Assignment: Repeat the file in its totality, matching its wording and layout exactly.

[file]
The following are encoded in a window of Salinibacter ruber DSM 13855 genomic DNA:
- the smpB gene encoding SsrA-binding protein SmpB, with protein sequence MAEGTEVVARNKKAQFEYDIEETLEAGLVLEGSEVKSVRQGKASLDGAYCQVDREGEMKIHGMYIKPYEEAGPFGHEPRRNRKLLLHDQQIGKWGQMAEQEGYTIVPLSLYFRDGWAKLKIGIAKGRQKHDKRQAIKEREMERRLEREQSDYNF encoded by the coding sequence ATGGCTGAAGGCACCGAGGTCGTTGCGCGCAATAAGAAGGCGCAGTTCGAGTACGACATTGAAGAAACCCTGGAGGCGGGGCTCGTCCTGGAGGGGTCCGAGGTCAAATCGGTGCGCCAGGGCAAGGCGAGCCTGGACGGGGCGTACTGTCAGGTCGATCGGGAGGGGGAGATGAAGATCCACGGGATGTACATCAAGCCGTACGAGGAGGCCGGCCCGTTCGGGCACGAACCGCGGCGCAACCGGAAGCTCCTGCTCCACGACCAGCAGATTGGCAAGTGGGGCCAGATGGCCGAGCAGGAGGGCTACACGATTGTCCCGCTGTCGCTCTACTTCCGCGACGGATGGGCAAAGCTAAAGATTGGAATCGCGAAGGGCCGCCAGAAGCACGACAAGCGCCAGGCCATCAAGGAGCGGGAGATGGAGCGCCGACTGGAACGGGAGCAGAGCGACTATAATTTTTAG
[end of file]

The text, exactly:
The following are encoded in a window of Salinibacter ruber DSM 13855 genomic DNA:
- the smpB gene encoding SsrA-binding protein SmpB, with protein sequence MAEGTEVVARNKKAQFEYDIEETLEAGLVLEGSEVKSVRQGKASLDGAYCQVDREGEMKIHGMYIKPYEEAGPFGHEPRRNRKLLLHDQQIGKWGQMAEQEGYTIVPLSLYFRDGWAKLKIGIAKGRQKHDKRQAIKEREMERRLEREQSDYNF encoded by the coding sequence ATGGCTGAAGGCACCGAGGTCGTTGCGCGCAATAAGAAGGCGCAGTTCGAGTACGACATTGAAGAAACCCTGGAGGCGGGGCTCGTCCTGGAGGGGTCCGAGGTCAAATCGGTGCGCCAGGGCAAGGCGAGCCTGGACGGGGCGTACTGTCAGGTCGATCGGGAGGGGGAGATGAAGATCCACGGGATGTACATCAAGCCGTACGAGGAGGCCGGCCCGTTCGGGCACGAACCGCGGCGCAACCGGAAGCTCCTGCTCCACGACCAGCAGATTGGCAAGTGGGGCCAGATGGCCGAGCAGGAGGGCTACACGATTGTCCCGCTGTCGCTCTACTTCCGCGACGGATGGGCAAAGCTAAAGATTGGAATCGCGAAGGGCCGCCAGAAGCACGACAAGCGCCAGGCCATCAAGGAGCGGGAGATGGAGCGCCGACTGGAACGGGAGCAGAGCGACTATAATTTTTAG